On Wednesday afternoon, Lynn Ramey led a group of young women through a series of stretches before getting down to business.

“Your body needs to be loose and flexible,” she told the college-age women gathered in her Dance N Drill studio in Tyler. “Why? Because you will be performing. It is a performance, it is not just modeling a costume.”

Ramey, the director of the studio, was working with Texas Rose Festival Rose Queen Hanna Claire Waits, Princess Elizabeth Ann Schoenbrun, Duchess of the Rose Growers Alexis Renee Smith and the ladies-in-waiting from Tyler families on how to stand and move gracefully during the Queen’s Coronation performances this fall.

Ramey, who has been serving in this role for years, creates a bow for court members based on the character they will portray.

The theme of the festival is “Portraits of Inspiration,” and during the ceremony the ladies-in-waiting will represent glamorous women from Hollywood’s golden era. The duchesses will represent inspirational women throughout history.

Each court member will have about two minutes on the stage at the University of Texas at Tyler’s Cowan Center during which they will be presented to music. The coronation is one of the highlights of the festival that also includes the Rose Show, Queen’s Tea and a parade.

Betsy Jenkins and Amber Abell, the coronation co-chairs, said before the rehearsal that it would be the first time the women will hear the music that will play while they are onstage.

They said they worked hard to find the perfect piece of music to complement’s each court member’s character.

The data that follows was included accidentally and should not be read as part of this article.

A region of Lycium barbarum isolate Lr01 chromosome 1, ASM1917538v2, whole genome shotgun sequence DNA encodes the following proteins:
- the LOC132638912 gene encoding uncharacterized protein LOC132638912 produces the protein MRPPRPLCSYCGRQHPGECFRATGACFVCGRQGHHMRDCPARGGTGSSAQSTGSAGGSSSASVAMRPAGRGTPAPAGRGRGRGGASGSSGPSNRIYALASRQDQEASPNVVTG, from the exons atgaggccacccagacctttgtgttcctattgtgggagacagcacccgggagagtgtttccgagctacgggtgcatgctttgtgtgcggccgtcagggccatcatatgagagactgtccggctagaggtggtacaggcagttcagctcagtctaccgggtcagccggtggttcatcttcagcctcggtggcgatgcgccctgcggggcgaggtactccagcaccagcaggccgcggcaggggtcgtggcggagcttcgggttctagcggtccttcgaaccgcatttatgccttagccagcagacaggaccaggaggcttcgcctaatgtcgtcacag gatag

Before the week is over, Ramey also will work with the women from out-of-town families who will be presented as duchesses and the children who will be the rose queen’s attendants onstage.

Earlier in the day, Tyler court members and women whose families were instrumental in the success of the area’s rose industry gathered at Willow Brook Country Club for the Everything Is Coming Up Roses luncheon.

“The Friends of the Rose was organized in 1991 to foster enthusiasm for rose, the Texas Rose Festival and those individuals whose labor and vision made this celebration a true Tyler tradition,” said Lori Brooks Carver, who served as the Duchess of the Rose Growers in 1991, in welcoming all to the luncheon.

“Our mothers and grandmothers wanted to honor our court with a luncheon and it began a tradition that continues today,” she said.

The luncheon included a style show by Mary V’s and the presentation of gifts to court members.

Summer rehearsal week also serves as a time for court members and their families to get to know one another better before the festival on Oct. 17-20. The week culminates on Friday with a rose season Kick-Off Party.

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